Amid increasing scrutiny of Chinese exports to India, the government has started a probe into alleged dumping of a chemical that's used in pharmaceutical and agrochemical industries. The commerce ministry's investigation wing registered the inquiry after a complaint by a domestic manufacturer, Cabot Sanmar Ltd. The probe wing will investigate the charges of dumping of 'untreated Fumed Silica' by Chinese and South Korean manufacturers.
Cabot has said that the massive dumping of this chemical from China and South Korea has caused huge losses to the domestic industry. On prima facie evidence put forward by the ministry, its probe wing Directorate General of Trade Remedies (DGTR) has initiated investigations into the matter. The DGTR will now validate the allegations and based on findings it will suggest anti-dumping duty on the product. Thereafter, the finance ministry will finally impose the anti-dumping duty on the product.
Anti-dumping duty is charged on a product when a country exports it lower than the price it's sold in the domestic market, which affects the local industry. According to global trade norms, a country is allowed to impose tariffs on such dumped products to provide a level-playing field to domestic manufacturers.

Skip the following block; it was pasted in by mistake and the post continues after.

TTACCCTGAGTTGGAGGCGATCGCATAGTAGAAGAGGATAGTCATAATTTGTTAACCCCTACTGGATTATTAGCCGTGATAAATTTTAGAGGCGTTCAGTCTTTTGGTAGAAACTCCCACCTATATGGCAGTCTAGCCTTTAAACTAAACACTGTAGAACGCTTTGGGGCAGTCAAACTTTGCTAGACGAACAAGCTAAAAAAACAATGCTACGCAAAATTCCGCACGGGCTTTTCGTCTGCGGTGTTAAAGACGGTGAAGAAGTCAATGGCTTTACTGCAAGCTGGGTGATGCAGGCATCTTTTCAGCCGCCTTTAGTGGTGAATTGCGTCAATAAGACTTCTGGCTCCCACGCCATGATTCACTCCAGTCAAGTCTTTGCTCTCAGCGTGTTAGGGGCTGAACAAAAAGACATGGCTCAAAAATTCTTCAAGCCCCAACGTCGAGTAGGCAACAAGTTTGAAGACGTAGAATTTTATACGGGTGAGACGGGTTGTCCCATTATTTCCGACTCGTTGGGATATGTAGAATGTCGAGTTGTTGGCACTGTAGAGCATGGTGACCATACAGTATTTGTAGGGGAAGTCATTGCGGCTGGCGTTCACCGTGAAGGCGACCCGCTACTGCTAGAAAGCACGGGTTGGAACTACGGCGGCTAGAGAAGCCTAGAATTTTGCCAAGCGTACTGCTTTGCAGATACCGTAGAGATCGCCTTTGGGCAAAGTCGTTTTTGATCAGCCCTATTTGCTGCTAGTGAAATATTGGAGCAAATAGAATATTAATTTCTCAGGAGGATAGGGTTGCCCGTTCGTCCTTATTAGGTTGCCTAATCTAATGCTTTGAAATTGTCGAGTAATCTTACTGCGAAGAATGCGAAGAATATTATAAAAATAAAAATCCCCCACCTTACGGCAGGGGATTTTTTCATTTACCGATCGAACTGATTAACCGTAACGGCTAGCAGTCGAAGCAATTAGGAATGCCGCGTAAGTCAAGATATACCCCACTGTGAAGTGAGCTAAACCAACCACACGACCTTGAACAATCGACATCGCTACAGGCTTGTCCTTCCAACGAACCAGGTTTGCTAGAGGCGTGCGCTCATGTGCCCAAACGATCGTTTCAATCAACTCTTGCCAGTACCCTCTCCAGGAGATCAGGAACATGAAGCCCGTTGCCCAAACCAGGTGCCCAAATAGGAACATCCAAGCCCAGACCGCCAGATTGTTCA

This is not the first instance when Chinese exporter is being probed for dumping products in India. Last month, the DGTR had recommended the anti-dumping duty for 5 years on Choline Chloride imports from China, Malaysia and Vietnam, following complaints by domestic manufacturers. Jubilant Life Sciences had approached the directorate on the issue of Choline Chloride imports from these countries.
A couple of months back, the DGTR had recommended a duty of up to $200.66 per tonne after conducting a probe into the alleged dumping of 'Polyethylene Terephthalate' (PET resin) by Chinese companies. Dhunseri Petrochem Industries and Reliance Industries had then filed a complaint.
With PTI inputs